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Indian Education Newsletter (Vol. 2, No. 6) Indian Education Resources Center 1972-02-29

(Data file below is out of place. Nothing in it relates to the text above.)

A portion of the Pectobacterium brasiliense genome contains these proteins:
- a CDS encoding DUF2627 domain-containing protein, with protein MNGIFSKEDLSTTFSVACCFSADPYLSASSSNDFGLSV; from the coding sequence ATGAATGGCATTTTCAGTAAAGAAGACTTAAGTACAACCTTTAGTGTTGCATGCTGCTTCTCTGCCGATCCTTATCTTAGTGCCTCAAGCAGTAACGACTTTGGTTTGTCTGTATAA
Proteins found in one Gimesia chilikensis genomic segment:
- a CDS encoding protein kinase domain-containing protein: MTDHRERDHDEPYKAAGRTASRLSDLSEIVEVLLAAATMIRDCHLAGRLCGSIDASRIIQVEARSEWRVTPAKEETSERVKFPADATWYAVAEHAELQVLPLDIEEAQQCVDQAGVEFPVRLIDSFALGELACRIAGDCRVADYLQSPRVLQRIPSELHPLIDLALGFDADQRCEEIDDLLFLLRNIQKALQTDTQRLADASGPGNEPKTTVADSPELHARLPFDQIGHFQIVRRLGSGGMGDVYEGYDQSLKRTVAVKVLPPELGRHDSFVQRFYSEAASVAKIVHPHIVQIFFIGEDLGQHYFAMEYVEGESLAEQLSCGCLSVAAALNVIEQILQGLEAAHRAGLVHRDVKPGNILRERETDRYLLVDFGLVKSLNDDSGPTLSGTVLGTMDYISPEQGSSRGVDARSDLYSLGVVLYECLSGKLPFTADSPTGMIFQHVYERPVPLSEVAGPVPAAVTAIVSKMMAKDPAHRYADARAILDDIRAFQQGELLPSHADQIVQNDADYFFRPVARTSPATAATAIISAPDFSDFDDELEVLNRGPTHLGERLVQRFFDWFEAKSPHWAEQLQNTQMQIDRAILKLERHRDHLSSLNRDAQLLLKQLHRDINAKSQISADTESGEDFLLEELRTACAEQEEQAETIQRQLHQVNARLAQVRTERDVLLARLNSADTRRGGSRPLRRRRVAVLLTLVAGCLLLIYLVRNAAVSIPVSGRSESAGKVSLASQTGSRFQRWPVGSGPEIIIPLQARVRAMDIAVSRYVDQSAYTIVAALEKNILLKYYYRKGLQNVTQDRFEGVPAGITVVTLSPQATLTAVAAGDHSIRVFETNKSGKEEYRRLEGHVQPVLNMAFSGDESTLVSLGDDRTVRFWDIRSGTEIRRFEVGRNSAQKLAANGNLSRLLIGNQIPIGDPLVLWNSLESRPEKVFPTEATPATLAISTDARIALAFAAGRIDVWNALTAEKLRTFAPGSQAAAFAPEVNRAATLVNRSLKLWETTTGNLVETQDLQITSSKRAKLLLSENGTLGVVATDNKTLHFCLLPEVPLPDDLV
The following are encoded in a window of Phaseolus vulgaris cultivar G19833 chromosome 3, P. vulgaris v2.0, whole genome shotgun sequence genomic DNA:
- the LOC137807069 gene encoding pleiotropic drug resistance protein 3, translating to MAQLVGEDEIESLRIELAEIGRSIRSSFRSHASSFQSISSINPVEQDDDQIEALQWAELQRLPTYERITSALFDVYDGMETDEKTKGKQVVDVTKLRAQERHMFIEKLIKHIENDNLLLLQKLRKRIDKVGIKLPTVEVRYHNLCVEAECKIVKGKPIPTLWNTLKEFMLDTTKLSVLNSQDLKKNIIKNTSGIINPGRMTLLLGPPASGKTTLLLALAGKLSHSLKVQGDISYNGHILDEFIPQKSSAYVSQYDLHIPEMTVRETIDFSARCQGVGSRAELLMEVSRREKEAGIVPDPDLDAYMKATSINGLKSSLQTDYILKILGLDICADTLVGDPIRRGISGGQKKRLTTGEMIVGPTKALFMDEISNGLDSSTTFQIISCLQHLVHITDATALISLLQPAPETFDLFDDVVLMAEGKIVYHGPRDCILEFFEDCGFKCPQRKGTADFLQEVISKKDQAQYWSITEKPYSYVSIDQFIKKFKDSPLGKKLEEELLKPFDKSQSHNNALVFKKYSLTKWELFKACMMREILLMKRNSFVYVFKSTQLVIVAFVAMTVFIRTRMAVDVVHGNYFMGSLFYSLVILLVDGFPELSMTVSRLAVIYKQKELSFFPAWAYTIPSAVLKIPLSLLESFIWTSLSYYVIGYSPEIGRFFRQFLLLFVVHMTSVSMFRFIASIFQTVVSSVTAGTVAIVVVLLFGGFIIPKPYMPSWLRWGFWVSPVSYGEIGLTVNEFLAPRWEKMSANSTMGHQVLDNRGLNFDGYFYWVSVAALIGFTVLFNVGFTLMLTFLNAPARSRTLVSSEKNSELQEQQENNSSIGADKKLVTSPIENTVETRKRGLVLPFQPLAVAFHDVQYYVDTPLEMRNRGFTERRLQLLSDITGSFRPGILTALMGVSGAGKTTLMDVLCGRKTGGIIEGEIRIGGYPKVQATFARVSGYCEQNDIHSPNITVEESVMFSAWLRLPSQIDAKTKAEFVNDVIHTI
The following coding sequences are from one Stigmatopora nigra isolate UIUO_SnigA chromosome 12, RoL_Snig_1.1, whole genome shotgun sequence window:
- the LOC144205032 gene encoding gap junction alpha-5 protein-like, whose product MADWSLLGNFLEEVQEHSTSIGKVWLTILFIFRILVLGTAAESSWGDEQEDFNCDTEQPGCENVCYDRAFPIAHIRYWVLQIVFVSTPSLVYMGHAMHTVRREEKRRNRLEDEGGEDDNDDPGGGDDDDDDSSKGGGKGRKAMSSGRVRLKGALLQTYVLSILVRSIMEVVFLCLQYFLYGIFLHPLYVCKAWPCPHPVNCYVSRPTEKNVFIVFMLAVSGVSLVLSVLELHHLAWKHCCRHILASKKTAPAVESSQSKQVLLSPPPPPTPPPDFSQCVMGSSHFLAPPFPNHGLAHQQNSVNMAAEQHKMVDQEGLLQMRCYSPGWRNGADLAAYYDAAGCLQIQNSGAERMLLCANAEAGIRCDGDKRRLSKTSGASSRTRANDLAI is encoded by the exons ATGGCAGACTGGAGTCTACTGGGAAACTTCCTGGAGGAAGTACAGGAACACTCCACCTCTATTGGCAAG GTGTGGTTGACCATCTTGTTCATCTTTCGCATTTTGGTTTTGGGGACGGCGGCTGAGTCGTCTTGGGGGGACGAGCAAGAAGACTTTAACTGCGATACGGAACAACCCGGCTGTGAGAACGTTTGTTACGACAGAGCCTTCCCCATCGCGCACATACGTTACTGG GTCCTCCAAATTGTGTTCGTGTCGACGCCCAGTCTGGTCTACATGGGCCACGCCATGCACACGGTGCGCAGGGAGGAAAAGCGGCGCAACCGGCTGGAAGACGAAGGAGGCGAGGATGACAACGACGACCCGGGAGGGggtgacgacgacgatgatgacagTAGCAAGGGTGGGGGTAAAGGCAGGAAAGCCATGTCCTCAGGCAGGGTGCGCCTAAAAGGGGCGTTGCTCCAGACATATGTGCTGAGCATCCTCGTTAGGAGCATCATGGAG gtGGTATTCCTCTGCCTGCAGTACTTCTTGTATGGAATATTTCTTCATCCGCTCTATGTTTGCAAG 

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Indian Education NewsletterVOLUME 2 #6 FEBRUARY, 1972INDIAN EDUCATION RESOURCES CENTERUNIVERSITY OF B. C., VANCOUVER.ANNOUNCEMENTSAn updated resources list of books, pamphlets etc., alongwith a referral list of films regarding Indian background information, andalso a readability list is now in a booklet form which can be ordered.Due to the number of pages involved, this resource booklet will be sentout on request.* * * * * * ** * * * ** * **Our Indian Education Newsletter is free, and so is sent on re-quest. A number of copies are being returned -- PLEASE let us have yourchange of address.* * * * fe, * ** * * * ** * *Our last issue for this school term will be during the firstweek of June (a May/June issue), - again, PLEASE let us have your changeof address - August, September at latest for September issue of our IERCNewsletter - if you wish to receive the newsletter.* * * * * * ** * * * ** * **The B. C. Native Indian Teachers Association semi-annualgeneral Conference is being held at U.B.C. - April 3, 4, 5, 1972. Any-one, especially teachers who are out to visit our Center during that weekis welcome to observe.* * * * *** * **** * ** * ** *** *** ** * *** *** * ** * * *** *** * * ****' **** * * * **************************** *************- 2 -WHEN STRANGERS MEETCHARLIE HOUIn the summer of 1969 John Thomas and George Clutesi wereinvited by Professor Frank Hardwick of the UBC Department of Education todiscuss with Social Studies teachers the role played by Indians in B. C.'shistory. Their efforts were successful in inspiring a number of graduateand undergraduate teachers to prepare teaching materials showing the placeof Indians in our history.It was intended that as many of these studies as possiblewould be published and distributed to interested teachers who do not havethe resources of the UBC library and Provincial Archives at their fingertips. One study has already been published by the Indian Education ResourcesCenter and the Center for Continuing Education. The Helping Hand, basedon materials prepared by Sister Mary Paul Howlitt, deals with the helpwhich Interior. Indians gave Alexander MacKenzie on his journey to the PacificOcean in 1793.A second study, based on materials prepared by Charles Hou, willsoon be published. The theme that runs throughout the study is aptly sum-marized by the title, When Strangers Meet. The first documents show whathappened when Europeans traded or lived in a region where a well developednative culture was dominant, and later documents show what happened whenthe same region dominated by a technologically advanced European culture.It is hoped that by studying these documents students will become moresensitive to the problems faced by minority groups in any society.This study differs from The Helping Hand in several ways. rnthe first place, it deals with numerous events spread out over a muchlonger periof of time. Secondly, a deliberate attempt was made to providea variety of source materials which an historian would consult before writ-ing his history. Thirdly, the materials are often highly biased and contro-versial in nature so that students cannot accept everything that is saidor pictured in the materials, but must evaluate the evidence carefullybefore drawing any conclusions. Finally, the study is meant not only toshow the role that Indians have played in our history but also to teachthe students the many critical thinking skills needed in order to evaluatethe mass of information directed at them by today's mass media.Professor Hardwick is currently editing a study on the goldrush and plans to expand the series to include the contributions of otherminority groups to the rich mosaic of Canadian history. The first studyin the expanded series will deal with the contributions of Ukrainians.Adam Kozoak has been responsible for doing the necessary research.* * * * * * ** * * * ** * *** * * * * * *3READINGS IN CHILD DEVELOPMENTROGER C. BARKER"SUCCESS AND FAILURE IN THE CLASSROOM"PROGRESSIVE EDUCATION, 19 (1942) P. 221-224 One of the studies by Lewin and Hoppe tried to answer thequestion: When does a person experience success and failure?Method: Adult subjects were given simple motorand intellectual tasks. ie: hangingas many rings upon a moving belt aspossible. Subjects were observedsecretly then interviewed.Hoppe's found success and failure wereunrelated to actual achievement ofindividuals. He concluded that successand failure were independent of actualachievement but was determined by goals,expectations and aspirations set by in-dividuals at a particular time.Study 2: Effects of success and failure on levelof aspiration. Hoppe found;1) Subjects changed level of aspirationif they met with success they set ahigher goal. If they met with failurethey lowered their goal.2) Thus, a person could protect himselffrom continued failure or againsteasy attainment by setting highergoals.If a child's aspirations are continuallyset too high, above achievement, he maybe subjected to continual failure whichcould have a disasterous effect on hisadjustment and happiness or, if a childplaces his aspiration below achievementit could result in a lack of ambition andcynicism, which could be serious person-ally and socially.Pressure from society has pushed many beyond ability. Thechild who experiences failure has set aspirations above level of possibleachievement. Those in the upper end of achievement have set aspirationsbelow level of achievement and have thus experienced success.4School pressures could put off balance the protective mech-anism of level of aspiration. These pressures could arise from socialacceptability and require a child to conform to group standards.School can become overwhelming for a middle-class child ifsuccess is academic achievement. A child who may be kind, courageous andhave certain mechanical abilities may fail in school until he can establishhimself with an organization which values his behaviour, non-academicachievement.Sears studied the.effects of chronic failure and success en-forced by many schools. She found the child which had experience incontinual success set their aspirations at a realistic level whereas thechild who met continual failure had set aspirations with little regardto their achievement level.To avoid off balancing a child's protective mechanism theteacher needs to broaden the basis for evaluating pupils; allow pupilsmaximum freedom in setting their own goals; reduce to a minimum theprominence of the relative standing of pupils and to reduce dominanceof the teacher.This can be avoided if democratic teaching procedures areused, if interests of the child are followed, and group undertakings arean important part of school activities.* * * * * * ** * * * ** * * ** * * * * * *COMMENTS FROM INDIAN DAY SCHOOL PUPILS - GRADE 1 - 2 ONBOOKS ON LOAN FROM IERC.I liked the book. I couldn't stop reading it. - Robin Tait.I like the story it is good. I hope you don't give it back.- Mary Davis.5ENRICHMENT PROGRAM FOR NATIVE INDIAN CHILDRENCRAIGFLOWER ELEMENTARY SCHOOLOVERALL PLAN:A. Objectives of the program.B. The Program:1. Role of various personnel involved in program.2. Metholodology:(a) Tutoring.(b) Cultural Activities.3. Pupil Materials.4. Timetable and personnel involved in culturalactivities.C. Evaluations.D. Teacher References.A. OBJECTIVES OF THE PROGRAM1. Develop a sense of pride in being an Indian.2. Encourage local parents from reserve to be involved in the program.3. Involve all Indian children in this program who are currentlyattending Craigflower School.4. Help the child to think positively through success at whateverlevel he or she works.5. Involve native Indians from the Adult Institute to act as tutors.6. Give the pupils the opportunity to identify with adult Indianswho have had academic success.7. Increase teachers' knowledge and awareness of Indian Culture.8. Employ Indian teacher aide to help develop suitable materialsfor this program.B. THE PROGRAM 1. Role of the various personnel involved:(a) The Principal- overall co-ordination of program61. (b) The Learning Assistance Teacher - screening through testing and observation to gain know-ledge of child.- help for both teacher and tutor both in diagnosingacademic problems and in remedial methods when such helpis required.(c) The Classroom Teacher - allow children to feel successful in class.- provide direction for tutors in academic skills.- provide materials.- suggest methodology.- set academic aims for individual children.- guide and evaluate program with tutor.(d) The Indian Tutors - provide practice for skills or remedial work underteacher's direction.- allow children to feel more worthy as individualsthrough individual time allotments.- help children improve work habits.- gain some knowledge of children's home backgroundand relate it to the teacher.- encourage interest in Indian Culture.- provide a list of concepts unknown to IndianChildren that we take for granted.(e) The Parents from the Reserve - provide a cultural background through such activitiesas Carving, Indian Legends, Beading, Knitting andSewing.(f) The Local Indian Teacher-Aide - teach about things Indian.- encourage interest in anything Indian - Build up alibrary and resource center of things Indian; Legend,books, filmstrips etc.- take children on field trips to provide them withexperiences they might not otherwise have. i.e.Provincial Museum (Potlatch Program) ThunderbirdPark, Sealand, etc.(g) The Special Counsellor - liaison person between tutors and school andVocational Counsellor.- hiring and paying of tutors.- be familiar with children's homes and conditionsthere.7^1.^(h) The Vocational Counsellor - this person is a native Indian at the Adult Institute,and makes the initial contact of students who wish toact as tutors at Craigflower School. He also chairsthe special committee on the reserve, who suppliesthe adults for the cultural activities in the school.(i) The School Nurse - keep in close contact with families on the reserveand provide information to the staff that will en-able them to deal more effectively with the child.2.^Methodology (a) Tutoring - tutors work with children on individual basis - inclassroom situation as much as possible.- tutors come into classrooms to observe Indian stu-dents in class and small group situations - pre-ferably during undirected activities in intermediategrades.- In primary grades tutors could work with group doingseatwork to improve work habits. (This group wouldinclude any children needing help, not only Indianchildren).- Small group situations could be provided for thosewho may have difficulty communicating. Any dis-cussions would be encouraged. This is particularlyimportant with intermediate children.(b) Cultural Activities (i) In the School: the following activities arecarried out by the parents who live on thereserve: carving, Indian legends, knittingsewing and beading.(ii) Field Trips: during the fall term the studentsvisited the Provincial Museum twice to learnmore about the Coastal Indians, their sociallife, dwellings and industries. The MaritimeMuseum was also visited.(iii) Future Field Trips: these will include Thunder-bird Park, Sealand, taking part in a Potlatch,Craigflower Manor, and Fort Rodd Hill.3.^Pupil Materials The following have been purchased: Readers: Neepawa Seriesbeading materials, knives for carving, wood, knitting wool and needles,magnetic number and letter boards.ANNOUNCINGINDIAN EDUCATION - EDUCATION 479SUMMER SESSION, 1972^3 UNITS CREDITTHE UNIVERSITY OF BRITISH COLUMBIAInstructional techniques for adapting teaching to the needs of Indianstudents; method of enriching the curriculum by including the culturalbackground of all students; the course will include some examinationof the anthroplogical, sociological and historical background of nativeIndians with an emphasis on contemporary situations as these relate toteaching.Staff. Instructor: Dr. Art More, Faculty of Education; Indian EducationResources Centre staff; native Indian Resource persons and guest Facultyfrom other university departments.Course Description: Education 479 is a relatively new course, designedto aid teachers developing the ability to adapt education to the needsof Indian students. A basic assumption in the course is that, whilethere are many similarities and differences between all individualschildren, a permanent educational programme often do not take intoaccount differences, mostly cultural and economic which many Indianchildren share.The course will be presented by many individuals including Indianteachers and students; representatives of Indian organizations; repre-sentatives of other educational organizations: specialists in anthro-pology, sociology, psychology, language arts, Indian culture, Artsand crafts; and by the course participants.The content is divided into two parts. Part I emphasis backgroundknowledge and includes historical and contemporary backgrounds; atti-tudes toward education by Indian parents, teachers, students and organ-izations: and policies of the provincial Department of Education,Department of Indian Affairs and B.C. Teachers. Part II emphasizesadapting teaching, using community resources, and dealing with poten-tial problem areas. Part. II represents about two-thirds of the course.Information on registration credit - students wishing 3 units ofcredit for Education 479 must register as extrasessional students;contact Registrar's Office, 228-2418 for registration cards and infor-mation. Registration for Summer Session 1972 closes June 15. Regis-tration for Winter Session 1972-73 closes in mid-September. Creditfee $100.Non-credit - a number of auditors will be accepted into the course;please apply to Dr. More or Education - Extension (228-2181): do notcontact the Registrar's Office. Non-credit fee $5.Please write a letter to Dr. More, Faculty of Education, University ofB.C. giving information on your present concerns in the area of NativeIndian Education including mention of background knowledge of B.C.Indians or active participation in Education of Indian Children. Enrol-ment limited to 80 students.83. As the cultural activities are expanded more materials will berequired, such as cane for basket work, simple looms, wool for weaving,and leather tools for leatherwork.4. Timetable and Personnel -Involved in Activities TUTORSDAY NAME TIMEMonday Miss Linda George 1:00 - 2:00Tuesday Miss Linda George 1:00 - 2:00WednesdayMrs. Alice DickMr. Tom Jack1:00 - 2:001:00 - 3:00Thursday Mr. Tom Jack 1:00 - 3:00ADULTS^FROM^THE^RESERVEDAY NAME ACTIVITY TIMETuesdayMr. HillisMr. Williams Carving 1:00 - 3:00Wednesday Mrs. George Legends 2:00 - 3:00Thursday Mrs. Dick Knitting & Sewing 2:00 - 3:00FridayMrs. MorrisMiss Dyer Beading 2:00 - 3:00C. EVALUATION1. Tutors to be involved and present at parent-teacher interviews.2. Tutors to give written report on her assessment of child con-cerned at report card time (to be considered by teacher whenplanning and preparing reports.3. Tutors to recommend areas of instruction in which child may belacking.4. Recommend program be evaluated several times a year (possiblyat report time) so change can be made as required.9C.^5. Teachers to make written report of what each child has done duringthe current year, and make recommendations for the following year.6. Booklets of the written reports to be prepared and kept in theoffice, and then given to the teachers concerned in the followingyear in order to ensure continuity.D. TEACHER REFERENCES The following materials are in the school and have been founduseful in giving the teacher a background that enables him or her toparticipate more effectively in the program.1. BCTF Lesson Aids Service: The Coast Salish Tribe of Indians ofthe Pacific North West.2. BCTF Lesson Aids Service: Indians of the Northwest Coast.3. BCTF Lesson Aids Service: The Life of the Coast Salish Indians.4. Government of B.C. Nootka, B.C. Heritage Series.5. Government of B.C. Bella Coola, B.C. Heritage Series.6. C.T. Curteis, Indian Education, The Indian Child's Background.7. C. Galloway, et al., Orientation, Pre-school and Pre-kindergartenSummer Program for Indian Children. Educational Research Instituteof British Columbia.8. George Clutesi, Son of Raven, Son of Deer.9. George Clutesi, Potlatch.10. Anthony Carter, This is Haida.11. H.P. Corser, Totem Lore of the Alaska Indians.*************** o o ***************** *RETURN ADDRESS FOR NEWSLETTER:INDIAN EDUCATION RESOURCES CENTERHUT 0-12, UNIVERSITY OF B. C.VANCOUVER 8, B. C.Signature(s) removed to protect privacy